In 2017, the Supreme Court in NHV v Minister for Justice and Equality2 found that Ireland was in breach of the constitutional rights of a man who had spent nine years in Direct Provision (DP), during which time he was prohibited from accessing the labour market under Section 9 (4) (b) of the Refugee Act 1996. The prohibition was absolute, the penalty for breach being a fine or imprisonment. In NHV, the Supreme Court found that this absolute ban breached the man’s personal rights under Article 40.3 of the Constitution. Rather than immediately striking down Section 9 (4) (b), the Supreme Court opted to suspend its declaration to give the State time to put in place a legislative response within the terms of its judgment. The State’s response was to introduce a temporary scheme of access to employment and self-employment. This was so restrictive in practice that no employment permits were issued.3 The State also indicated its intention to transpose the Reception Conditions Directive (RCD) which included an effective right of access to the labour market. 

Alongside labour market access, the RCD sets down minimal standards for a suite of material reception conditions. The RCD introduces a range of new measures which differ from the current methods and practices followed by the State. Many of the guarantees contained within the RCD are not currently in place. The procedures in the RCD, if implemented fully, would improve the reception conditions for people seeking asylum. These include a minimum threshold of a dignified standard of living for all recipients of reception conditions in Ireland. The RCD commits to an ongoing vulnerability assessment which would ensure the special reception needs of people applying for international protection are identified and acted on. The provision of adequate information would remove the bewildering sense of uncertainty which causes people significant distress, particularly when they first arrive in Ireland. An appeals process and the opportunity for a review of certain decisions would introduce fair procedures and give people the opportunity to engage with decision-makers and speak to their situation.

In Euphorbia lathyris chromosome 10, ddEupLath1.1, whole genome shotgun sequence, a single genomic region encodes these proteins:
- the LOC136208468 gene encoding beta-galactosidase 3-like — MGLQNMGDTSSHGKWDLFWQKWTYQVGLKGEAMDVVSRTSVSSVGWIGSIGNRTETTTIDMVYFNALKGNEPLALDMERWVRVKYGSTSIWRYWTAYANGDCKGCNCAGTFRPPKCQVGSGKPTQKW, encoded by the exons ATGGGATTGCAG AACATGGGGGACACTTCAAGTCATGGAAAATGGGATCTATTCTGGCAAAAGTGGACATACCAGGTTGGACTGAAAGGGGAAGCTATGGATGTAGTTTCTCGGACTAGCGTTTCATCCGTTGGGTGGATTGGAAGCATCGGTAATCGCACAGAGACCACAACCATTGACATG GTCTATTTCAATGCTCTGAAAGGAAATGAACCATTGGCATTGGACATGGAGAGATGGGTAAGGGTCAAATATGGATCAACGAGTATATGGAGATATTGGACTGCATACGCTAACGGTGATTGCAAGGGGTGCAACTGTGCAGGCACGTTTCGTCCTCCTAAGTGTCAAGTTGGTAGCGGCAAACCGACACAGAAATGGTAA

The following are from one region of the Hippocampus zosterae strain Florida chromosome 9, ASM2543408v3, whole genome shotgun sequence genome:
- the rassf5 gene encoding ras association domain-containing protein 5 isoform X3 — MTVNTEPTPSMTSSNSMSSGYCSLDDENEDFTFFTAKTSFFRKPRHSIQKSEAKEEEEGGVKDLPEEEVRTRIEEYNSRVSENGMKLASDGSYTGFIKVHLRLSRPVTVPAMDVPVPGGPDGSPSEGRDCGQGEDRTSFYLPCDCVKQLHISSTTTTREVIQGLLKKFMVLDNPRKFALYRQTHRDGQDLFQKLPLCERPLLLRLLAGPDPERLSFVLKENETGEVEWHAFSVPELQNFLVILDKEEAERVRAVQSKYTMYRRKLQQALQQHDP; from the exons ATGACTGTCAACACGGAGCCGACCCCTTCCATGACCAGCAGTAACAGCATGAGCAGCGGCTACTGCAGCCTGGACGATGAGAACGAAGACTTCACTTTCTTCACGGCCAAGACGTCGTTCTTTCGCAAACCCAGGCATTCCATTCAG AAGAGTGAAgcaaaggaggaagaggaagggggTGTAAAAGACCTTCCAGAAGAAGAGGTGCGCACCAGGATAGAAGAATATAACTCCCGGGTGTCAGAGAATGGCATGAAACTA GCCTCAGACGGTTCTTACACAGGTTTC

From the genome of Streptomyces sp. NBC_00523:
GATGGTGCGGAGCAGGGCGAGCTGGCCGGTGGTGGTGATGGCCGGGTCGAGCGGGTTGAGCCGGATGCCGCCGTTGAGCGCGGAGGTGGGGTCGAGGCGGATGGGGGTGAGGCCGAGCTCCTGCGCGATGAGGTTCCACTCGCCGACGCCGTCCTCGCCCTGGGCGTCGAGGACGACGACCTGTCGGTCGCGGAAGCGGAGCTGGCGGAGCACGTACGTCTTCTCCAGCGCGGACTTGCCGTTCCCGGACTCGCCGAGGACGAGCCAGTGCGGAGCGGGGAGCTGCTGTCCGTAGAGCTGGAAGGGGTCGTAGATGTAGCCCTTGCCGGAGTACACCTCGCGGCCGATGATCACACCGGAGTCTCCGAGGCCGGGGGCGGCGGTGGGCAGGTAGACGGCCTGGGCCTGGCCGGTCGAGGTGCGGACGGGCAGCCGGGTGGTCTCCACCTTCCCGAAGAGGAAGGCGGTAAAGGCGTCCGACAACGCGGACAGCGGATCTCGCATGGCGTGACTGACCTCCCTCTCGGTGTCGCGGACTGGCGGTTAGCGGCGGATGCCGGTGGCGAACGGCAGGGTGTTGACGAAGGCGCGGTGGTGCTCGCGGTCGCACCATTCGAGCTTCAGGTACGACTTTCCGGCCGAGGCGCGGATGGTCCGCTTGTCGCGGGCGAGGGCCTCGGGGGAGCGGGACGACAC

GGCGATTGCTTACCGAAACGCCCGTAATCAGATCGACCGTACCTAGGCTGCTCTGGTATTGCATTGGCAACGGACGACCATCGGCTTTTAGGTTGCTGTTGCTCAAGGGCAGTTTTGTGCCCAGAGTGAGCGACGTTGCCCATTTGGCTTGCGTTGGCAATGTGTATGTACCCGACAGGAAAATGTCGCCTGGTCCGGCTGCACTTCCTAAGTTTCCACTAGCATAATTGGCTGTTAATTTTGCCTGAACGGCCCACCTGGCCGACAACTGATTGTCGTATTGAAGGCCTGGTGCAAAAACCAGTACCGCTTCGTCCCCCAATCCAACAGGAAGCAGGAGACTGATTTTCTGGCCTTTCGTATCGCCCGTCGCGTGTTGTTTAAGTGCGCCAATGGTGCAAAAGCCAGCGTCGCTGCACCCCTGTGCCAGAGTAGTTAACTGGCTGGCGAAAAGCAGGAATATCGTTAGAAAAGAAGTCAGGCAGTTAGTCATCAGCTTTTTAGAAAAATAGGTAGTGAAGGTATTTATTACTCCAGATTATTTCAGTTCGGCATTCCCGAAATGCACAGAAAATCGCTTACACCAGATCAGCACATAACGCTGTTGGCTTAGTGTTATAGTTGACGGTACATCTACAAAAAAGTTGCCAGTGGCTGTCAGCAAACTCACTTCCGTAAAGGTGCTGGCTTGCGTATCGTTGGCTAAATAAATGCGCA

The RCD provides a framework for a system which should function in an orderly, transparent, and predictable manner. Despite the opportunity presented by transposition of the RCD, a year on from the date of coming into force, this change has not occurred in practice. This means that the State is not living up to its legal obligations in many respects.
This paper outlines the experience of the Irish Refugee Council (the “IRC”), helping people in the asylum process in the 12 months since the coming into force of the European Communities (Reception Conditions) Regulations 20185 (the “Regulations”). The paper is informed by the issues emerging from our direct work with people in the asylum process, delivered via our Drop-in Centre, outreach services and Independent Law Centre.

The paper also contains Case Studies which are histories of people we have assisted and recommendations for improvements in service delivery and the vindication of rights for people applying for international protection. The paper is further to the commitment contained in the our strategic plan that the organisation monitors the implementation of the RCD and ensure that it is implemented as fully as possible. The paper does not include reference to other policies of the Irish Refugee Council, including our long term aim of ending Direct Provision and developing an alternative approach to accommodation for people seeking asylum in Ireland. See our submission to the Joint Oireachtas Committee on Justice and Equality and our Irish Times op-ed for further information.

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